By Jeff Kortes, President, Human Asset Management LLC Who should be responsible for the training and growth of an employee? Ultimately, the responsibility lies with the employee. But it also lies with several others, as well. The immediate supervisor and the organization itself also have an obligation to provide opportunities and encourage an employee to grow. Can an employee grow in a non-supportive environment? Absolutely. But it is much harder.
By Mary Hladio, Founder and CEO, Ember Carriers Leadership Group
By Tim Ogilvie and Jeanne Liedtka Want the biggest bang for your growth investment dollar? Dave Jarrett, a partner at the consulting firm Crowe Horwath, is happy to share his philosophy: involve the customer very early in the process. Here’s what Dave told us recently:
By Morris Graham and Kevin Baize
By Dr. Daniel Goleman You may have heard that we’re born with a huge amount of brain cells, and then we lose them steadily until we die. Now, the good news: That’s neuromythology.
By Lee B. Salz When a sales candidate accepts a job offer, everyone is all smiles. Yet, those smiles can quickly turn upside down if you are making any of these salesperson onboarding mistakes:
By Margery Weinstein
By Michael Rich Safety training is an important part of any business. It helps to protect your company from costly injuries and keep employees safe. However, effective training consists of more than locking your employees in a closet and forcing them to watch a video. It needs to include interaction, be engaging, and, most of all, effectively deliver the intended message. Follow these three tips to ensure an effective safety training program:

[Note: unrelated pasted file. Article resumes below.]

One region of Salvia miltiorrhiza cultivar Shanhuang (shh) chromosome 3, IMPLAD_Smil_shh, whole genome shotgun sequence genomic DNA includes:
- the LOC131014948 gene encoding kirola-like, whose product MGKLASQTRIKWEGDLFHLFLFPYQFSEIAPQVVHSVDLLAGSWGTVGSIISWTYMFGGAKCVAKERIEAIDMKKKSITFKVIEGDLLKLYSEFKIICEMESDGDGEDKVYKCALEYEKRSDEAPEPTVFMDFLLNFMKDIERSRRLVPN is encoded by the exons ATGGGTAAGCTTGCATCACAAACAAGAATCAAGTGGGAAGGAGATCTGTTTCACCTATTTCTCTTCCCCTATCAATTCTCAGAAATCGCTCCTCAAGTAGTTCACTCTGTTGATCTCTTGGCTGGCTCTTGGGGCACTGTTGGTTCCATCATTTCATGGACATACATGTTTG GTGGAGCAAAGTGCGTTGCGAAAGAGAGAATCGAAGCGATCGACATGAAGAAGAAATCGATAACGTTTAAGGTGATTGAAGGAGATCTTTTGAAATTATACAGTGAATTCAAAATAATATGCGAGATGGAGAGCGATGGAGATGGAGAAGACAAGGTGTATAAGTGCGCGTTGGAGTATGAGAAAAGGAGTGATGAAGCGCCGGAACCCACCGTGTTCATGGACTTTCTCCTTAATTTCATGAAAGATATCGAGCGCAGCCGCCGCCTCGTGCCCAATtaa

By Mark Scullard, Director, Research, and Jeffrey Sugerman, President and CEO, Inscape Publishing
By Joseph Gianni, CEO, 2logical “Change on a dime!” “We need to do more with less!” “Innovate!” These are the battle cries from the executive ranks to the troops, and in today’s business world, they are the reality we face virtually every day. This drive toward continuous innovation has rendered the traditional reactive method of people development—closing individual skill gaps that seem to stand in the way of results—obsolete.